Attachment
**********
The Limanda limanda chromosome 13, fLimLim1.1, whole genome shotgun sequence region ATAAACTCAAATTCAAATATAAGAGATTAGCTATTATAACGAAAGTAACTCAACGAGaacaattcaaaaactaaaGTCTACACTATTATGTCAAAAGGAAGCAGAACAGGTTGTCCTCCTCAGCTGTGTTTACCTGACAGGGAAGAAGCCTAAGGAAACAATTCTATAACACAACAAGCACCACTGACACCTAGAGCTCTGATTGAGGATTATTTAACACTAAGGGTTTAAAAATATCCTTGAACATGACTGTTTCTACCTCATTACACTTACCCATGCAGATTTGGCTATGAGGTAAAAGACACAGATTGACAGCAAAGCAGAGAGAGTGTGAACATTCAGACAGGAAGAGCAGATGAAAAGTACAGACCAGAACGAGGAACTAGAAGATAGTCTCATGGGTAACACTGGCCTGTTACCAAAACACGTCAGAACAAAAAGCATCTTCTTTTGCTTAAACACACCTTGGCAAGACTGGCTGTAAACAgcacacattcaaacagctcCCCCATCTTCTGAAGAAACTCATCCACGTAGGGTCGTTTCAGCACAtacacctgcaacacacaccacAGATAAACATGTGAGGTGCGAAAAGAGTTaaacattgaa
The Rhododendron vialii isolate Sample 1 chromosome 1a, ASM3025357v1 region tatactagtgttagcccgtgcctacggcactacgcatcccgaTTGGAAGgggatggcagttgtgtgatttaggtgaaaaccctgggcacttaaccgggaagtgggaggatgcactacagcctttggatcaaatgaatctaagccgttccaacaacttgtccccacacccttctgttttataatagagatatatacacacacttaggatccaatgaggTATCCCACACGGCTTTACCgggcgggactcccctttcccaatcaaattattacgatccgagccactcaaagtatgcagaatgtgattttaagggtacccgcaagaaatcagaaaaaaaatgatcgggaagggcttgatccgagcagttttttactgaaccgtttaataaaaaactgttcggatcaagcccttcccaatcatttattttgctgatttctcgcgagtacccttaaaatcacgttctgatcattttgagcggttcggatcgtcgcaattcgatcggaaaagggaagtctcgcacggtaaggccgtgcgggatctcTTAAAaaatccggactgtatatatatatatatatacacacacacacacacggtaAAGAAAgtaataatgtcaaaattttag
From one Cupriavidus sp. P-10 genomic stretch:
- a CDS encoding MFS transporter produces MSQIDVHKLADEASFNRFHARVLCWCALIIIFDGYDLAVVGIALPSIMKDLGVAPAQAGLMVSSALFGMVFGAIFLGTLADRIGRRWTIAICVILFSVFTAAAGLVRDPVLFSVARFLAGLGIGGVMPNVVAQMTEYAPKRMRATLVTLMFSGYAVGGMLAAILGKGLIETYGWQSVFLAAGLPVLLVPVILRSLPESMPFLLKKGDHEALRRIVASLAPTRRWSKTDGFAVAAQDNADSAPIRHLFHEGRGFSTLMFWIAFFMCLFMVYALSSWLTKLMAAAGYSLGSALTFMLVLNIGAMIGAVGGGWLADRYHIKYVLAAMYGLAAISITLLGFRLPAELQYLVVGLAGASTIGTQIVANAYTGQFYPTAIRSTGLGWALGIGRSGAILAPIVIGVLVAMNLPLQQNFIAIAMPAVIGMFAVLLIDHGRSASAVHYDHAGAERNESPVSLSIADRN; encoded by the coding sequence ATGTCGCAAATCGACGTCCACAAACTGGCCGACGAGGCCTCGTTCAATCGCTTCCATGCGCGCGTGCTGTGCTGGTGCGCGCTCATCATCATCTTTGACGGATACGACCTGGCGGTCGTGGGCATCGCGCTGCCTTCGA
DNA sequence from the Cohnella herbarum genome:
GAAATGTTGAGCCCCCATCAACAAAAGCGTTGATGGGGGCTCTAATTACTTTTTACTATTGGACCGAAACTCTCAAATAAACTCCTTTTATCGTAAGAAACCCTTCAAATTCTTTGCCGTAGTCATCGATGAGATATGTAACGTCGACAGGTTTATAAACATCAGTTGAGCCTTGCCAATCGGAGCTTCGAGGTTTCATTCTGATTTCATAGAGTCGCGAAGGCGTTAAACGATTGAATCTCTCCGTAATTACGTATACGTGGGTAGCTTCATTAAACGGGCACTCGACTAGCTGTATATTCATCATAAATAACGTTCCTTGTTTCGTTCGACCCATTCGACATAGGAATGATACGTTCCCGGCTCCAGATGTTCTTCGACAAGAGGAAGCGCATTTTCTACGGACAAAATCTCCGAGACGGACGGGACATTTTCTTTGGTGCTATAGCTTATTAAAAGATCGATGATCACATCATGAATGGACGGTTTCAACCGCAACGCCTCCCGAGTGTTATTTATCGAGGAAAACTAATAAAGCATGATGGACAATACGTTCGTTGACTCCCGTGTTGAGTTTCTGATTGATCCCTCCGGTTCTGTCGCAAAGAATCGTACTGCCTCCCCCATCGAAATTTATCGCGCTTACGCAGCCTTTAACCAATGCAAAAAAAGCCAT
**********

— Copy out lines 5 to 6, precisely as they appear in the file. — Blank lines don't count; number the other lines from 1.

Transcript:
DNA sequence from the Cohnella herbarum genome:
GAAATGTTGAGCCCCCATCAACAAAAGCGTTGATGGGGGCTCTAATTACTTTTTACTATTGGACCGAAACTCTCAAATAAACTCCTTTTATCGTAAGAAACCCTTCAAATTCTTTGCCGTAGTCATCGATGAGATATGTAACGTCGACAGGTTTATAAACATCAGTTGAGCCTTGCCAATCGGAGCTTCGAGGTTTCATTCTGATTTCATAGAGTCGCGAAGGCGTTAAACGATTGAATCTCTCCGTAATTACGTATACGTGGGTAGCTTCATTAAACGGGCACTCGACTAGCTGTATATTCATCATAAATAACGTTCCTTGTTTCGTTCGACCCATTCGACATAGGAATGATACGTTCCCGGCTCCAGATGTTCTTCGACAAGAGGAAGCGCATTTTCTACGGACAAAATCTCCGAGACGGACGGGACATTTTCTTTGGTGCTATAGCTTATTAAAAGATCGATGATCACATCATGAATGGACGGTTTCAACCGCAACGCCTCCCGAGTGTTATTTATCGAGGAAAACTAATAAAGCATGATGGACAATACGTTCGTTGACTCCCGTGTTGAGTTTCTGATTGATCCCTCCGGTTCTGTCGCAAAGAATCGTACTGCCTCCCCCATCGAAATTTATCGCGCTTACGCAGCCTTTAACCAATGCAAAAAAAGCCAT